Even things like language can get in the way of adoption, and a glossary certainly helps. We had a fascinating conversation that emerged across multiple panels just around the term investigator site, which is a foundational term for many of us in the industry. In one session leaders questioned if the term needs to be modernized and if it has kept pace with existing innovations in the area. One of the regulators in attendance contributed that it is not the regulations that define the term site, that the definition comes more from the research community. It’s interesting how some of these foundational questions continue to emerge as we continue to innovate.
Miseta: At this time do companies seem to be concerned about the cost and ROI of DCTs?
Lipset: Perspectives on ROI vary from company to company. There are some that are much more concerned with near term key performance indicators and what the impact is on recruitment and retention without compromise to data integrity and patient safety. There are some that look at near-term cost implications. But many decentralized elements have a longer-term ROI, such as improved recruitment and retention rates and their associated costs. While most sponsors are not focusing on near-term cost impact, the economics of DCTs at scale will always have to be in minds of operators as we’re looking at those KPIs. Companies must ask if they are able to deploy these approaches at global scale in a way that is cost sustainable. It doesn’t have to be a large and direct cost savings, but it does need to be a sustainable business model.
Miseta: What do companies currently see as the main benefits of DCTs?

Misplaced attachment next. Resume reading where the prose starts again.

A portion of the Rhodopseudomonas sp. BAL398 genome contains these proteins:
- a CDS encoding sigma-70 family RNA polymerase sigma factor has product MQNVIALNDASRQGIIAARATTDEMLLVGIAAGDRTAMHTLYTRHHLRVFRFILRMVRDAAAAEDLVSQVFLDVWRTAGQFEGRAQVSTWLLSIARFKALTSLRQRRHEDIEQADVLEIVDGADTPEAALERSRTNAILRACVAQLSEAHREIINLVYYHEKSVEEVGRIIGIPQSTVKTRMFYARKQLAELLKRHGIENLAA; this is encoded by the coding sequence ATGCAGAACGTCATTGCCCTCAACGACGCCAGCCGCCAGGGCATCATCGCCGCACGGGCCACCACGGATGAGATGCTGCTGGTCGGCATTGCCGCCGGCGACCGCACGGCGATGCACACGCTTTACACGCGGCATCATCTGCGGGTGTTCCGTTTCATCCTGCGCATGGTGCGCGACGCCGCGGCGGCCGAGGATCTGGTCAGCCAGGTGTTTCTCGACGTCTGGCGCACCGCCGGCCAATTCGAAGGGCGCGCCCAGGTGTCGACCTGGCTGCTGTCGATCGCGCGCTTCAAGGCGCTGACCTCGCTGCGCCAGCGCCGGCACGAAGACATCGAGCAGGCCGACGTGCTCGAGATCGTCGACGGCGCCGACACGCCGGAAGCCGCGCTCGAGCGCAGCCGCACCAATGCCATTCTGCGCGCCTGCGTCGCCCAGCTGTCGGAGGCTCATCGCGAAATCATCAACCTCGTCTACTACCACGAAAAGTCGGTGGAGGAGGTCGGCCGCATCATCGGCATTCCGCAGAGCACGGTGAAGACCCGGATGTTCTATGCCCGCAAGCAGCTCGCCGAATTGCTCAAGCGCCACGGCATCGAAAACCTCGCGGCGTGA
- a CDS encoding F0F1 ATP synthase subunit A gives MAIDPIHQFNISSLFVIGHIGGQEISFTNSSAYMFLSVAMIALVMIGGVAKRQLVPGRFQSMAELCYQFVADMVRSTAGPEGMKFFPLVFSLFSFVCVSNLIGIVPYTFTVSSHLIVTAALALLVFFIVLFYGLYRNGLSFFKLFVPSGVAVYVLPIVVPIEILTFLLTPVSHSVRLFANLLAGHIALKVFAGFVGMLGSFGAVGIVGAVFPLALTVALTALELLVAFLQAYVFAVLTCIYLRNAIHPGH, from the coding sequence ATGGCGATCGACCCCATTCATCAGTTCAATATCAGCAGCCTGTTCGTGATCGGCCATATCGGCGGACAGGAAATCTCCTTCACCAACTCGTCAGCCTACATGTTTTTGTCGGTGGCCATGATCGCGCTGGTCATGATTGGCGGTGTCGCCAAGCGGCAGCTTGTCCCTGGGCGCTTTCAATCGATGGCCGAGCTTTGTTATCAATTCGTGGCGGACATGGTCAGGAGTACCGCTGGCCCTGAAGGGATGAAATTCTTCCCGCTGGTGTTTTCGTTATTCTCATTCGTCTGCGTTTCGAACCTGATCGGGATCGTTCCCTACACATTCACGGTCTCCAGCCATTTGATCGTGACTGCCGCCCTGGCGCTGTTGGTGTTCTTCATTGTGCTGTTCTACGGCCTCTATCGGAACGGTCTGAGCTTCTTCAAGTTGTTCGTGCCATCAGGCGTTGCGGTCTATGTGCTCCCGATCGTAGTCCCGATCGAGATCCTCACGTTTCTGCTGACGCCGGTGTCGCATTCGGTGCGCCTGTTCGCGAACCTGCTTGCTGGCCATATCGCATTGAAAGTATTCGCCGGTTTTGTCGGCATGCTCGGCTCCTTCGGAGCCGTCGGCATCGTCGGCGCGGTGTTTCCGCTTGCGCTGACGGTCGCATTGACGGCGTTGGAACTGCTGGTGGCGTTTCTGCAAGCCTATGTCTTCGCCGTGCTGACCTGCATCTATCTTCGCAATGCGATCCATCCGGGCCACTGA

Lipset: I believe there are three levers that people have focused on. First and foremost are patient factors such as recruitment, retention, experience, access and representation. Those patient factors were part of the original value proposition for DCTs, and they remain a top priority for most organizations today. Behind that we see business continuity. We have seen the impact on patients who are unable to get to research sites for the duration of a trial due to many factors such as global conflict, future pandemics, or other environmental factors. These decentralized methods have matured into becoming a risk mitigation strategy in an unpredictable environment. Finally, companies and investors are increasingly concerned with ESG (environmental, social, and governance), corporate responsibility, and the carbon footprint of their clinical development organization. We are now in an era of using digital tools to support design and planning of our studies up front and how we might start looking at the environmental impact of the different decentralized study designs.
Miseta: Some clinical executives I have interviewed have noted finding patients who have no interest in decentralized or hybrid approaches. Are companies going to have to consider how these approaches might work in studies on a trial-by-trial basis?